Winter weather and icy roads in particular seem to cause Ontario driver's considerable grief every year. Some feel it is just not "fair" that losing control on black ice, smashing your car and perhaps others, should count as an at-fault accident, often with resulting premium increases.
Following hundreds of conversations with clients over the years it seems that there is still considerable misunderstanding as to what constitutes an at-fault situation and what is considered not-at-fault. In every car accident there is always someone who is determined to be at-fault – either partially or entirely. It is this degree of fault that determines the applicable coverage, deductible, and of course future premiums.
The Insurance Act and the Fault Determination rules actually determine the degree of fault. You can refer to the fault chart at - www.e-laws.gov.on.ca/html/regs/english/elaws_regs_... to best understand how it applies in about 40 illustrated crash situations. It is applied regardless of weather, visibility, point of impact or actions of pedestrians and is allocated to each driver/vehicle-owner based on the closest scenario resemblance.
Ultimately, motorists are required to maintain control of their vehicle at all times and obey the laws. If you do not, and a crash results, you cannot blame icy roads, fog, blinding sunshine, or another driver who should have seen you. Sometimes almost "impossible" situations arise. Imagine driving down the highway, cruise control set at 110 K, nice sunny day and you hit a piece of furniture laying on the road that fell off some "idiots" trailer or an immense pothole. Crunch - $2,000 damage! And you guessed it…these are considered at-fault accidents! Please don't shoot us; we're just the messengers.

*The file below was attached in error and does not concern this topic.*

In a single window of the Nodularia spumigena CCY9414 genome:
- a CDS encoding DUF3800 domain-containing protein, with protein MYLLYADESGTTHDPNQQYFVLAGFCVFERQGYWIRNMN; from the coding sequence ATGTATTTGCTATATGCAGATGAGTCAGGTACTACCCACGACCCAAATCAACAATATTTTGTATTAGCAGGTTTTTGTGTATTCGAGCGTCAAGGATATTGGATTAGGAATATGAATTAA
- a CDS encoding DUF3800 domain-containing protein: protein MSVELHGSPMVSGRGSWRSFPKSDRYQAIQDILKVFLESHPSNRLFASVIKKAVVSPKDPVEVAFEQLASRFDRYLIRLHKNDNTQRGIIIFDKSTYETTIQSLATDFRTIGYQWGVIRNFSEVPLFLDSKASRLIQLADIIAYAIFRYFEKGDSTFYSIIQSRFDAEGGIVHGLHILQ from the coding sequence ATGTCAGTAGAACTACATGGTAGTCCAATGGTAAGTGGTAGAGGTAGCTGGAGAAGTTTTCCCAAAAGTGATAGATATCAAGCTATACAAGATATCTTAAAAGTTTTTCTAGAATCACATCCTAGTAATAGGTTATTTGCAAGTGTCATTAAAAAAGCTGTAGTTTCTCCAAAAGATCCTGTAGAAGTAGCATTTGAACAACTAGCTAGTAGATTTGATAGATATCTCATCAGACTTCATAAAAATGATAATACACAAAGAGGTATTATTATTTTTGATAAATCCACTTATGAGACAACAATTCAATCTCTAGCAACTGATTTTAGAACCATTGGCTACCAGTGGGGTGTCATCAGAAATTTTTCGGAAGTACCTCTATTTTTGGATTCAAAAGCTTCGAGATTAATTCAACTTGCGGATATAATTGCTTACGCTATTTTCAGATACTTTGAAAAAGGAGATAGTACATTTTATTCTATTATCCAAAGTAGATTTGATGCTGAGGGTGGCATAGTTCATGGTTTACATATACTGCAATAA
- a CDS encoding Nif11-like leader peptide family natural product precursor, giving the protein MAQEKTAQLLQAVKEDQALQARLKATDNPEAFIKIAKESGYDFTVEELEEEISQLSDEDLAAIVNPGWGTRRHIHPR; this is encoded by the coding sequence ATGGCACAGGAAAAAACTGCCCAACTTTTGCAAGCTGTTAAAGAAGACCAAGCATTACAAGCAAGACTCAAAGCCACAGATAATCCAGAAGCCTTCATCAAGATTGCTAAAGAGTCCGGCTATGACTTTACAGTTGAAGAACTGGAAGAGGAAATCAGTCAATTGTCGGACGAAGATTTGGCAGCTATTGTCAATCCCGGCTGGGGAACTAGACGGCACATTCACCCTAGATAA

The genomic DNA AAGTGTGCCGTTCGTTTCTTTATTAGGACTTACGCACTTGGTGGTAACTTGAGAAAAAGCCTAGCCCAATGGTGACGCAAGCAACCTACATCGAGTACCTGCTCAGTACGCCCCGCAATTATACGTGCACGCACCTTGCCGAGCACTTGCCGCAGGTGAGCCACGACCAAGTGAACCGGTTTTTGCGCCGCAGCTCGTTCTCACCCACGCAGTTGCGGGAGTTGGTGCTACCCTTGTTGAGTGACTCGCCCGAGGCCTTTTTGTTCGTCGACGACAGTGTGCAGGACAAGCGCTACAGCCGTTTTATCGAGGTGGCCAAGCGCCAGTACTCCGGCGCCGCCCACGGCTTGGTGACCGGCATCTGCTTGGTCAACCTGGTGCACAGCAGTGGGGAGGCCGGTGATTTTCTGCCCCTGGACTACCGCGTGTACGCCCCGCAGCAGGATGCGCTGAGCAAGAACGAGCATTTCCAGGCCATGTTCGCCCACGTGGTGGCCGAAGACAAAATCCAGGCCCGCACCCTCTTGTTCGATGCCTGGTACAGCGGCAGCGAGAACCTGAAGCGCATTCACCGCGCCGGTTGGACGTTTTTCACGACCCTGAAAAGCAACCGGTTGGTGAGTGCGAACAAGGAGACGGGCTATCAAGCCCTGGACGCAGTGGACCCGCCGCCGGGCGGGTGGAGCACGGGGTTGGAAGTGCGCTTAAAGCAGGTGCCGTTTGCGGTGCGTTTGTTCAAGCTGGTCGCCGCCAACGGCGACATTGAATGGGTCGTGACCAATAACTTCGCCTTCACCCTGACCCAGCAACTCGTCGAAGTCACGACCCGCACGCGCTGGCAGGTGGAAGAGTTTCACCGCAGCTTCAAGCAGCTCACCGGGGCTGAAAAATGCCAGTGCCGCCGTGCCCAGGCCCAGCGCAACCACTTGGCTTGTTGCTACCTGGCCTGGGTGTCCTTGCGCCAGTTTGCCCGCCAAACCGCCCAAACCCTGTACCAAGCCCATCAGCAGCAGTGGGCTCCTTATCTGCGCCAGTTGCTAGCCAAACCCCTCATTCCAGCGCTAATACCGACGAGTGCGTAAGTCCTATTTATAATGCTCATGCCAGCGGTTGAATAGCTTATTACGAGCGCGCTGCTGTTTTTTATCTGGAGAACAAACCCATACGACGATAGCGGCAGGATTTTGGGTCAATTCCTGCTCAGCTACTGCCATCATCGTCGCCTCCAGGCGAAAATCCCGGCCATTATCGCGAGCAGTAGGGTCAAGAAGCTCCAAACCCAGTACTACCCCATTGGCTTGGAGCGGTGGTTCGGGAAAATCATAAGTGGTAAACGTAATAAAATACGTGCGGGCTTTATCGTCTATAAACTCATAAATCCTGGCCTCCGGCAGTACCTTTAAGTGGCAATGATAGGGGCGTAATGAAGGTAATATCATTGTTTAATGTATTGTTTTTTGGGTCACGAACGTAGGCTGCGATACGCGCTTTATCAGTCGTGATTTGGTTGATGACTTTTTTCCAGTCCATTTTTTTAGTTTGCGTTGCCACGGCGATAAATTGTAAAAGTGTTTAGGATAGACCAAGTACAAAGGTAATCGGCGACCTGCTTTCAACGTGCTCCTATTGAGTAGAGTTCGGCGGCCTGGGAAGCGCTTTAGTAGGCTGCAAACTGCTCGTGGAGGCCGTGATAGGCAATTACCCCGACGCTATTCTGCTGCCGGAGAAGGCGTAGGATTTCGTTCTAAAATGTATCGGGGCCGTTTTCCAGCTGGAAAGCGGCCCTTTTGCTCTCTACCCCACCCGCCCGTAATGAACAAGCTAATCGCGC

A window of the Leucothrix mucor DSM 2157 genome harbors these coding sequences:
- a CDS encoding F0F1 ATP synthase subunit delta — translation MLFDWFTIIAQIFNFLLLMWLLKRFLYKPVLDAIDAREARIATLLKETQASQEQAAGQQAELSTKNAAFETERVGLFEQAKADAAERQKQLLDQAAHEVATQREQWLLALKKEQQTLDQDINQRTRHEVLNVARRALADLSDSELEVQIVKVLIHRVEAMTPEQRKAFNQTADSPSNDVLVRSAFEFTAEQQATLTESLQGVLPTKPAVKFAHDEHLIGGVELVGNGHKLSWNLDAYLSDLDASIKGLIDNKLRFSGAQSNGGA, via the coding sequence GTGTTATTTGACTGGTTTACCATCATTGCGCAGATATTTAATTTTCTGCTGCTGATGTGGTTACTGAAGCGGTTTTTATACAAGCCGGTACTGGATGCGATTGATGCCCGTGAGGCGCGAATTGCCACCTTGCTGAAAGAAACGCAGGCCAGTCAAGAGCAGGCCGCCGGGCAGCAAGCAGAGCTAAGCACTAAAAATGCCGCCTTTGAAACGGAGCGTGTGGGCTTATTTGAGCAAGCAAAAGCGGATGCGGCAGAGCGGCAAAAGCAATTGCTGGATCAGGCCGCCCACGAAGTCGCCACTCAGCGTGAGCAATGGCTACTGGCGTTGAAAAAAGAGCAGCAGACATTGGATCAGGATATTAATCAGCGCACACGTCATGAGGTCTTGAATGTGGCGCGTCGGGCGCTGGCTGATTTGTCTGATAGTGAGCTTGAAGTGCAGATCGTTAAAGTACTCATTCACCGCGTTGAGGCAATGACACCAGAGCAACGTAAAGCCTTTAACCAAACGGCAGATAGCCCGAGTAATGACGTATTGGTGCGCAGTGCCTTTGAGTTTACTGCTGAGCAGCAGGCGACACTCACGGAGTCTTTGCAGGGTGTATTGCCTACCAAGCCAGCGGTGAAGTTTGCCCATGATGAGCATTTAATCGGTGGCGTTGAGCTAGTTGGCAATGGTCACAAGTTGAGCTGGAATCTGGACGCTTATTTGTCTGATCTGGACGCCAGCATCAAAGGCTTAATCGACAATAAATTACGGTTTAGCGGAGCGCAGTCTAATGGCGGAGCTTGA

If you have a crash and there are damages or injuries and you are held entirely or partially at fault (any degree of fault above "0") it will count on your insurance record. The impact on your premium, however, depends on several factors such as "claims forgiveness" or if there was a previous at-fault crash. The best-case scenario is that the insurer will record the at-fault accident and your premium will not be affected, or at least a marginal premium increase. The worst case scenario, especially if it is a 2nd or 3rd incident, is premiums that can easily double or triple, especially so if it is combined with a serious conviction such as careless driving.
If the accident is determined to be not-at-fault e.g. you were rear-ended, there is no impact on your premium, however it is still recorded as part of your insurance history and needs to be mentioned when applying for insurance.
"How long do accident claims stay on my record". The official time frame pursuant to the standard Ontario Application for Automobile Insurance (OAF 1) is 6 years. That means that insurers consider ALL accidents and insurance claims arising from the ownership, use or operation of ANY automobile for a 6-year period (even though it may not affect your premium). On new applications ALL claims, regardless of type or fault, must be disclosed to the insurer, regardless of whether there is any premium impact or if you feel it was not-at-fault.